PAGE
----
Ted Bromund: Tory safety first strategy is not without its risks

COMMENTARY Global Politics

Ted Bromund: Tory safety first strategy is not without its risks

Oct 9th, 2015 3 min read
Theodore R. Bromund, Ph.D.

Senior Research Fellow in Anglo-American Relations

Ted Bromund studies Anglo-American relations, U.S. relations with Europe and the EU, and the U.S.’s leadership role in the world.

At last year’s Conservative Party Conference in Birmingham, the questions were about what was going to happen in Britain’s election. In May, those questions were answered. So at this year’s Conference in Manchester, which I attended for two days, the questions had shifted to less pressing but no less vital concerns.

Conservatives naturally wanted to know what the outcome of the US elections will be. I have no more idea about this than I did about the British campaign, which I got as wrong as everyone else. But a few comparisons between Britain and the US do suggest themselves.

One striking fact is that Conservative voters in Britain appear to be the only ones in both nations who aren’t hungering for an outsider. A new poll from ConservativeHome finds that safe George Osborne is now the Tory favourite to follow safe David Cameron as Prime Minister.

In the US on the other hand, established politicians such as Wisconsin Governor Scott Walker and three-time Texas Governor Rick Perry couldn’t catch fire with Republicans, while outsiders Donald Trump, Ben Carson, and Carly Fiorina top the polls. The low numbers of the establishment figures suggests that Republicans aren’t in a safety first mood.

As for Americans’ understanding of what’s going on in the British left – well, it’s lacking. In the US, the leader of the party, de facto, is that party’s presidential nominee, as selected through our primary process. There’s no position akin to Jeremy Corbyn’s as leader of the Labour Party.

Americans tend to assume that Corbyn was picked through a national primary of all Labour Party voters, instead of Labour Party members. Thus, Americans see Corbyn’s success as evidence that Labour Party voters have shifted sharply to the left. That might happen, but it’s more likely that Corbyn will lose a lot of voters, not convert them.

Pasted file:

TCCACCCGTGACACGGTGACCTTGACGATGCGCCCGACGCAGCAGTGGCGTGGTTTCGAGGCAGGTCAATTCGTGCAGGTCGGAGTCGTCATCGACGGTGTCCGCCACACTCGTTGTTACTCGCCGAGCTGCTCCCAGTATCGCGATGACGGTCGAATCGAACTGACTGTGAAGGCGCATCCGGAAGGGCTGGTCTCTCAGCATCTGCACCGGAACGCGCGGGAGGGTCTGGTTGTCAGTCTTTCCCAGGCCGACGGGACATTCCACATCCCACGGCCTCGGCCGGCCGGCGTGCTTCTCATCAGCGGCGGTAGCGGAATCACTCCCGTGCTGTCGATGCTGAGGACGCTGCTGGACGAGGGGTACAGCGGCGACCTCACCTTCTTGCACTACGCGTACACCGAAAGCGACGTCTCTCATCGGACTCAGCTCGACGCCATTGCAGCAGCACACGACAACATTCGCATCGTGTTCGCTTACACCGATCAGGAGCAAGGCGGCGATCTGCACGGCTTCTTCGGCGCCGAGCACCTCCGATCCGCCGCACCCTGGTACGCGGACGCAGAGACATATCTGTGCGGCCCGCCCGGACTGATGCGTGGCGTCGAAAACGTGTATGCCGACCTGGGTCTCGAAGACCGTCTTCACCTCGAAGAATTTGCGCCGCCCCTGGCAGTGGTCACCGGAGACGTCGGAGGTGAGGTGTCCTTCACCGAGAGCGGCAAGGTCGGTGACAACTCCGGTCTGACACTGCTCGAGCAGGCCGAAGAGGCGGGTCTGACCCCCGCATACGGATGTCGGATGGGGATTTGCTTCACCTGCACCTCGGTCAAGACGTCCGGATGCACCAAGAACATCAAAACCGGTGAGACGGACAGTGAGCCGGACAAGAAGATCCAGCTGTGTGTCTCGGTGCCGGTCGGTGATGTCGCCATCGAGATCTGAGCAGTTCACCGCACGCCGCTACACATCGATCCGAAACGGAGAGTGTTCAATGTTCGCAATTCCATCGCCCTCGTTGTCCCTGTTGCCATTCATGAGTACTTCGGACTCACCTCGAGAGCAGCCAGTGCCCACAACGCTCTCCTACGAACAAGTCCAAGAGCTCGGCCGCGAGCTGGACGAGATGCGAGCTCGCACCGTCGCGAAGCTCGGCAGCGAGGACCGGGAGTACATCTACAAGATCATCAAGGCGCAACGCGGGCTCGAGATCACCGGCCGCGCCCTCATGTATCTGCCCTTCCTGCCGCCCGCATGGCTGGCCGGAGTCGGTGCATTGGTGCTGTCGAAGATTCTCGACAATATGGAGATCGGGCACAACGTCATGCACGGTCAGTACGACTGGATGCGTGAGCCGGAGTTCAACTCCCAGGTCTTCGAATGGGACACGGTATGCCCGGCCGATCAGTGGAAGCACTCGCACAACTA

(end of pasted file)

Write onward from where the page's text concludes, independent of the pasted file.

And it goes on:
So when Conservatives asked me what Americans thought of Corbyn, I had to answer that this question assumed Americans understand how the Parliamentary system works. That said, Americans also wouldn’t understand Corbyn’s supporters: there’s nothing in the US like the hard-left mob that spent its days baying outside the Manchester convention complex.

Three elements dominated: state employees demanding favours, unwashed socialists shouting abuse and spraying spittle, and Corbyn’s buddies in the Stop the War Coalition, siding with Syria’s Islamist thugs.

The left in Britain has rarely looked less decent. But they were farcical too. Quite a few signs denounced Britain’s so-called Islamophobia, and many more – inevitably – banged on about the evils of austerity. It doesn’t matter to the left that, right now, Muslim immigrants are killing themselves to get into a nation that supposedly hates Muslims and is suffering terribly from Tory austerity.

The obvious conclusion is that Britain is actually a tolerant place with an economy that is creating jobs and a welfare system that remains, if anything, too generous.

It was disconcerting that none of the party propaganda made any mention of foreign policy or the EU referendum. The banners in Manchester focused on balancing the budget and on making promises to deliver domestic goodies (A seven-day NHS! Higher state pensions!)

Yet Britain already has a massive pensions bill to pay. Balancing the budget by 2020 is a worthy aim, but that won’t begin to deal with the amount of money Britain (like the US and most Western nations) has already promised to spend in the future.

What depressed me most at Manchester wasn’t the egg-throwing radicals. It was the number of marchers who brought their kids along, demanding benefits that can only be paid for by borrowing – in short, paid for by those children. And in the larger picture, their attitude is not all that different from the Government’s: neither is eager to confront long-term realities.

The evidence of Manchester is that the party plans to keep on playing centrist small-ball. From one point of view, that makes sense: safety first won it in 2015, and there is no reason to take risks when the other side is foaming at the mouth. Yet Britain is already running risks with its pension promises, with membership of an EU marching towards even deeper integration, and with Armed Forces now in their third decade of stagnant funding and diminishing capabilities.

The Tory approach assumes those risks will not strike home in the current Parliament. For now, playing it safe looks like the winning bet. But political life is not always organised for the convenience of the governing party. At some point, safety first is going to become a political liability. The Tories better hope it doesn’t happen soon.

-Ted R. Bromund is a senior research fellow in Anglo-American Relations, based at The Margaret Thatcher Center for Freedom at The Heritage Foundation in Washington. 

This piece originally appeared in The Yorkshire Post